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October 11, 2008

Filtering facts critical in TMI age

It's more than three weeks until Election Day, and my internal hard drive is already just about maxed out.

In this Too-Much-Information Age, we have 24/7 access to news _ and opinion _ on every step (and misstep) the presidential candidates take, every questionable association they ever had, every exaggeration, every innuendo, every fact taken out of context.

I don't have to watch a talk show to find out what a candidate said and how the other side responded. I haven't actually seen the latest "attack" ads, but I know what they allege.

And with a female candidate now in the mix, there's a whole new stream of irrelevant details, from commentary on how she balances work and family to "news" analysis of her decision to wear glasses in an age of Lasik surgery.

I'm all for an informed populace, but in our culture, just seeking information is no longer enough. Being able to hone in on what really matters _ and having the good sense to turn off the news when enough is enough _ has become a critical skill.

I have a friend who is losing sleep because she is so anxious about the outcome of the election. She passionately supports one of the candidates, and she fears that if the other man wins, the future will be bleak. Hearing the endless analysis and the constant play-by-play _ he's up in the polls, now he's down, now they're neck in neck _ is not serving her well.

I know others who are so sick of all the political coverage that they're about to throw up their hands and not pay attention to any of it. But that, too, would be a mistake.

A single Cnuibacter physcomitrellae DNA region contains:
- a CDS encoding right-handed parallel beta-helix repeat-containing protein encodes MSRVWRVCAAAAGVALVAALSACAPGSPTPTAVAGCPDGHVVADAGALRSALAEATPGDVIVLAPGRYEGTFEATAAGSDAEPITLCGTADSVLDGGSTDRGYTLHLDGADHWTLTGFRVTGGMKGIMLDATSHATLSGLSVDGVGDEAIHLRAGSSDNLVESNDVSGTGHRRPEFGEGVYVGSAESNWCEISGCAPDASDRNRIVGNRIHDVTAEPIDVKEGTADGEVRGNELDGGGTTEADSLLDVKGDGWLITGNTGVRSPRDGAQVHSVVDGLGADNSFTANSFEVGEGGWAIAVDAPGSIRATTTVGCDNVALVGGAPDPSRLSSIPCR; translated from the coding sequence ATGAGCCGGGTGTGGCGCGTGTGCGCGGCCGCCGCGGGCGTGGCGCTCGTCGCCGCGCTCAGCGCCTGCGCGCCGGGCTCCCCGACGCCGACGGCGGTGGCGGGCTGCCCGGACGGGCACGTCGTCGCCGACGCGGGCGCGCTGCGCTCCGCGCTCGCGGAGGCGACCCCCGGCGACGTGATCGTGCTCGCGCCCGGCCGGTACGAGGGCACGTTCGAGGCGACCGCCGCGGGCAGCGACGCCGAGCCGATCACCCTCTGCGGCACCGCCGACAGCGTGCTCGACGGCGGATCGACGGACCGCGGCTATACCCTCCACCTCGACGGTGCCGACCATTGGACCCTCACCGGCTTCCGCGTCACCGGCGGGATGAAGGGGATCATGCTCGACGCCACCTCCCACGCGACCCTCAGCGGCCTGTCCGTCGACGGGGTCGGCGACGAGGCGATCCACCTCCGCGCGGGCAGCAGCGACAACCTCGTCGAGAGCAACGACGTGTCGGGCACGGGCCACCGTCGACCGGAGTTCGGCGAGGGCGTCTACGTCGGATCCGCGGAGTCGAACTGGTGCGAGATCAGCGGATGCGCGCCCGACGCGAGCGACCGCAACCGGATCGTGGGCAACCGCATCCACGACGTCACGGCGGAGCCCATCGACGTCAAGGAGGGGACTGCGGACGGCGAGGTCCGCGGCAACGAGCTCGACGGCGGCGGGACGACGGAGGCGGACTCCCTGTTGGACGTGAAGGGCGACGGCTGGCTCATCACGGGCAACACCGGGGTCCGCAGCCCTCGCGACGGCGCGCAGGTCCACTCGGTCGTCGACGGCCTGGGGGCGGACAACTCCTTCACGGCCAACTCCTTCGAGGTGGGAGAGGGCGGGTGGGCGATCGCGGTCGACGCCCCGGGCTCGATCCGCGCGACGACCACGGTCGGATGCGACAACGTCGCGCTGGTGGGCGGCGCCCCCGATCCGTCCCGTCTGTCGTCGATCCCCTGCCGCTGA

So, how do we find the happy medium between too much information and too little? When do appearances and small details matter, and how can we see past the distractions and focus on the issues? It is not easy. Gut feelings and little things resonate with us in a way that complex issues and big-picture promises can't.

Case in point: I confess, hearing Sarah Palin say "nucular" during the vice presidential debate aligned her with George W. Bush in my mind as much as hearing her downplay the man-made causes of climate change. I know that's not fair. It's a tiny, inconsequential detail, yet it influenced my perception in a way I can't control, just as Al Gore's impatient sighing and eye-rolling influenced debate viewers in 2000.

Some will argue that the presidential election is just a popularity contest, anyway, and how much does it really matter who wins? Whoever is elected will inherit a huge mess that can't be fixed overnight or even in four years. The Oval Office doesn't come equipped with a magic wand or a crystal ball, after all, so what's the fuss about?

This may be true to a point, but people forget how much power the president really holds. There are the official powers _ the power to appoint Cabinet members and nominate Supreme Court justices, call up the National Guard, authorize the use of nuclear weapons, issue executive orders regarding rules and regulations for federal agencies, and sign or veto congressional bills.

Then there are the intangible powers. There's the power of perception: What people and leaders around the world think of Americans and what we stand for has a lot to do with the person we choose to represent us at the highest level, especially now. There's also the power to inspire: While he doesn't have the authority to change or make policy, the president is in a position to effect change by inspiring lawmakers to work together to find innovative solutions to our problems.

There can be no doubt: The outcome of this election matters.

There are those who say the American public is too ignorant to make an educated decision, which is why we have the Electoral College to save us from ourselves. (There's the great irony: If it's a popularity contest, why doesn't the popular vote dictate the winner?)

Let's prove the pundits wrong. Refuse to listen to negative campaigning. Look past the spin; seek the facts. Don't be influenced by "opinion journalism." Find out for yourself where the candidates stand on the issues that are important to you, and vote accordingly.


Lisa Miller is a freelance writer who lives in Oneonta. She can be reached at